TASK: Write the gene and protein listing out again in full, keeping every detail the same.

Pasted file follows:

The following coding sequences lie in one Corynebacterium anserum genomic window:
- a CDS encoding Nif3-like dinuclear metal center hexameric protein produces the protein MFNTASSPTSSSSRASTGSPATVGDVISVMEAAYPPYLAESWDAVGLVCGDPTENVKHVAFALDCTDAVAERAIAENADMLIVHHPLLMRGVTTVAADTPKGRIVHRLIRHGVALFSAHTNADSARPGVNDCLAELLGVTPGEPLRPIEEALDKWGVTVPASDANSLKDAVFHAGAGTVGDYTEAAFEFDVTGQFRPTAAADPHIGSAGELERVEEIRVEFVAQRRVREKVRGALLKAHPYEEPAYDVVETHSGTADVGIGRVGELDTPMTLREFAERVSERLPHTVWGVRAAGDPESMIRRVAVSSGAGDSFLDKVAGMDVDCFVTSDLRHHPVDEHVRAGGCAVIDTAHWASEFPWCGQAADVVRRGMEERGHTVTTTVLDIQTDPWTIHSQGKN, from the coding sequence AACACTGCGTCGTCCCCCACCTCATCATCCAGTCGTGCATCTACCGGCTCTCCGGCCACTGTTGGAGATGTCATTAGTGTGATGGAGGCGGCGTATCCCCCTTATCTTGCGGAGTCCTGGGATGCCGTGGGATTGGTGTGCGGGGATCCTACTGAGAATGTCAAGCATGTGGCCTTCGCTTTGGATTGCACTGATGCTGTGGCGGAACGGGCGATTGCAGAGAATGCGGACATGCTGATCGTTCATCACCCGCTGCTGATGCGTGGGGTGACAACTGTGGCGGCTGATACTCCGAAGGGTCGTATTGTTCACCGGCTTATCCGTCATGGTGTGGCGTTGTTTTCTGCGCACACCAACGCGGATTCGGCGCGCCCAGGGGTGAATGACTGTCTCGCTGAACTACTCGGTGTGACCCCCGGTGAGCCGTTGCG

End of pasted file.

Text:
The following coding sequences lie in one Corynebacterium anserum genomic window:
- a CDS encoding Nif3-like dinuclear metal center hexameric protein produces the protein MFNTASSPTSSSSRASTGSPATVGDVISVMEAAYPPYLAESWDAVGLVCGDPTENVKHVAFALDCTDAVAERAIAENADMLIVHHPLLMRGVTTVAADTPKGRIVHRLIRHGVALFSAHTNADSARPGVNDCLAELLGVTPGEPLRPIEEALDKWGVTVPASDANSLKDAVFHAGAGTVGDYTEAAFEFDVTGQFRPTAAADPHIGSAGELERVEEIRVEFVAQRRVREKVRGALLKAHPYEEPAYDVVETHSGTADVGIGRVGELDTPMTLREFAERVSERLPHTVWGVRAAGDPESMIRRVAVSSGAGDSFLDKVAGMDVDCFVTSDLRHHPVDEHVRAGGCAVIDTAHWASEFPWCGQAADVVRRGMEERGHTVTTTVLDIQTDPWTIHSQGKN, from the coding sequence AACACTGCGTCGTCCCCCACCTCATCATCCAGTCGTGCATCTACCGGCTCTCCGGCCACTGTTGGAGATGTCATTAGTGTGATGGAGGCGGCGTATCCCCCTTATCTTGCGGAGTCCTGGGATGCCGTGGGATTGGTGTGCGGGGATCCTACTGAGAATGTCAAGCATGTGGCCTTCGCTTTGGATTGCACTGATGCTGTGGCGGAACGGGCGATTGCAGAGAATGCGGACATGCTGATCGTTCATCACCCGCTGCTGATGCGTGGGGTGACAACTGTGGCGGCTGATACTCCGAAGGGTCGTATTGTTCACCGGCTTATCCGTCATGGTGTGGCGTTGTTTTCTGCGCACACCAACGCGGATTCGGCGCGCCCAGGGGTGAATGACTGTCTCGCTGAACTACTCGGTGTGACCCCCGGTGAGCCGTTGCG